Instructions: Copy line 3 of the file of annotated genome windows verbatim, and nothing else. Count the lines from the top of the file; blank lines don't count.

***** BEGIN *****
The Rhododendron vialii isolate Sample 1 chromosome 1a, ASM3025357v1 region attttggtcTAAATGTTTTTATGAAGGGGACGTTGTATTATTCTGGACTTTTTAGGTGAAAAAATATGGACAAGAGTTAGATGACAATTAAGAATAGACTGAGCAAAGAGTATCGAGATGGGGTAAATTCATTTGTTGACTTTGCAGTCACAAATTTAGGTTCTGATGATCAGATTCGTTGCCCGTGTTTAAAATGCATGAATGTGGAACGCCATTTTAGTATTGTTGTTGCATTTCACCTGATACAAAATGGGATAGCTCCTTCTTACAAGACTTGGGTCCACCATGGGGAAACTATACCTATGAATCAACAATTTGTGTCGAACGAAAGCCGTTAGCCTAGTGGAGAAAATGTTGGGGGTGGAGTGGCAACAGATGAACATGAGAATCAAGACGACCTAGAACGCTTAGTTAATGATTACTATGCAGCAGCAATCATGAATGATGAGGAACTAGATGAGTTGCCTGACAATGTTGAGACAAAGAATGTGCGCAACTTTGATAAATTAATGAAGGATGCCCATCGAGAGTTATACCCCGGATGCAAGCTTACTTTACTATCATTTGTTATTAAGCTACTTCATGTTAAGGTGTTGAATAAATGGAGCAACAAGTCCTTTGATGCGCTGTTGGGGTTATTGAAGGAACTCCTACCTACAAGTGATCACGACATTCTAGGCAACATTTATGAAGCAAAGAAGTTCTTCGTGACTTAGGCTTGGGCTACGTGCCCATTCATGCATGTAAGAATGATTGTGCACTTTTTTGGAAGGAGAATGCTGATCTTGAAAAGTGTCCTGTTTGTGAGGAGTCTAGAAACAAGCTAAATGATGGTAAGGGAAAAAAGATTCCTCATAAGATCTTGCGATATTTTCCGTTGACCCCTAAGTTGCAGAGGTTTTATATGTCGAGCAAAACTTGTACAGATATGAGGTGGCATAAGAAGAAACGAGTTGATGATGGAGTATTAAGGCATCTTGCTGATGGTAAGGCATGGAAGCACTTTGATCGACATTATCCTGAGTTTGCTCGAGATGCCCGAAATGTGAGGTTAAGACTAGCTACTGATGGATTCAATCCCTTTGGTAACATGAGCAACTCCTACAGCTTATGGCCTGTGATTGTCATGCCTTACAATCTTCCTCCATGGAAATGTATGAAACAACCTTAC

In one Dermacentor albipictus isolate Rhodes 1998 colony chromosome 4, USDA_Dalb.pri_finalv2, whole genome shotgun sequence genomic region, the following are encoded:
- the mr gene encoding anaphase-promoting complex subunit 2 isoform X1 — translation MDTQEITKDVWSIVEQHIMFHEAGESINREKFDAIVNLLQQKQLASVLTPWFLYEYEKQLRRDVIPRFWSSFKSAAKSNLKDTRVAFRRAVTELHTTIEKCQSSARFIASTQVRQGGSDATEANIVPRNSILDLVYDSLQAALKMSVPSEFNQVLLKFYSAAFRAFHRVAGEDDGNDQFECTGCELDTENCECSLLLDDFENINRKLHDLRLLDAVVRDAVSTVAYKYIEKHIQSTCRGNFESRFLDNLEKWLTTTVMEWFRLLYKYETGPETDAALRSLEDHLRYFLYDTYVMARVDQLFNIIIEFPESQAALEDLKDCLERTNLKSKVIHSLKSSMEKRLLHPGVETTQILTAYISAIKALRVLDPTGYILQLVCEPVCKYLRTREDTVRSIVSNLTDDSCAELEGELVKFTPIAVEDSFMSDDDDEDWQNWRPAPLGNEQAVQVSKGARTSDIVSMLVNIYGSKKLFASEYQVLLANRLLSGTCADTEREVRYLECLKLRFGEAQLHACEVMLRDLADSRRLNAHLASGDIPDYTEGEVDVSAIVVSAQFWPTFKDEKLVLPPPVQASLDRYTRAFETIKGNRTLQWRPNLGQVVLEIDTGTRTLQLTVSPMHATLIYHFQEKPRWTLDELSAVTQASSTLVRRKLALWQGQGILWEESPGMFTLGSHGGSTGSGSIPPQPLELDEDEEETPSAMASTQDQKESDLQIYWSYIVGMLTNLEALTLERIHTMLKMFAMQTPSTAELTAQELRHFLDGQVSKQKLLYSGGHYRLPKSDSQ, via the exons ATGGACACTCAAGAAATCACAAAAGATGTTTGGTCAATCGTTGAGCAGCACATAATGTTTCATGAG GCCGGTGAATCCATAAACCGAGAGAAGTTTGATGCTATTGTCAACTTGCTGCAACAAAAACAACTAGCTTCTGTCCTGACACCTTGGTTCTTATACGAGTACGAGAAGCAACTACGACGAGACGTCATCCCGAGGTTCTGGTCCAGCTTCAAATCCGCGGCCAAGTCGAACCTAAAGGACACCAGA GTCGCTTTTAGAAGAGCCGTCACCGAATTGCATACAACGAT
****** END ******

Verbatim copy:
- the mr gene encoding anaphase-promoting complex subunit 2 isoform X1 — translation MDTQEITKDVWSIVEQHIMFHEAGESINREKFDAIVNLLQQKQLASVLTPWFLYEYEKQLRRDVIPRFWSSFKSAAKSNLKDTRVAFRRAVTELHTTIEKCQSSARFIASTQVRQGGSDATEANIVPRNSILDLVYDSLQAALKMSVPSEFNQVLLKFYSAAFRAFHRVAGEDDGNDQFECTGCELDTENCECSLLLDDFENINRKLHDLRLLDAVVRDAVSTVAYKYIEKHIQSTCRGNFESRFLDNLEKWLTTTVMEWFRLLYKYETGPETDAALRSLEDHLRYFLYDTYVMARVDQLFNIIIEFPESQAALEDLKDCLERTNLKSKVIHSLKSSMEKRLLHPGVETTQILTAYISAIKALRVLDPTGYILQLVCEPVCKYLRTREDTVRSIVSNLTDDSCAELEGELVKFTPIAVEDSFMSDDDDEDWQNWRPAPLGNEQAVQVSKGARTSDIVSMLVNIYGSKKLFASEYQVLLANRLLSGTCADTEREVRYLECLKLRFGEAQLHACEVMLRDLADSRRLNAHLASGDIPDYTEGEVDVSAIVVSAQFWPTFKDEKLVLPPPVQASLDRYTRAFETIKGNRTLQWRPNLGQVVLEIDTGTRTLQLTVSPMHATLIYHFQEKPRWTLDELSAVTQASSTLVRRKLALWQGQGILWEESPGMFTLGSHGGSTGSGSIPPQPLELDEDEEETPSAMASTQDQKESDLQIYWSYIVGMLTNLEALTLERIHTMLKMFAMQTPSTAELTAQELRHFLDGQVSKQKLLYSGGHYRLPKSDSQ, via the exons ATGGACACTCAAGAAATCACAAAAGATGTTTGGTCAATCGTTGAGCAGCACATAATGTTTCATGAG GCCGGTGAATCCATAAACCGAGAGAAGTTTGATGCTATTGTCAACTTGCTGCAACAAAAACAACTAGCTTCTGTCCTGACACCTTGGTTCTTATACGAGTACGAGAAGCAACTACGACGAGACGTCATCCCGAGGTTCTGGTCCAGCTTCAAATCCGCGGCCAAGTCGAACCTAAAGGACACCAGA GTCGCTTTTAGAAGAGCCGTCACCGAATTGCATACAACGAT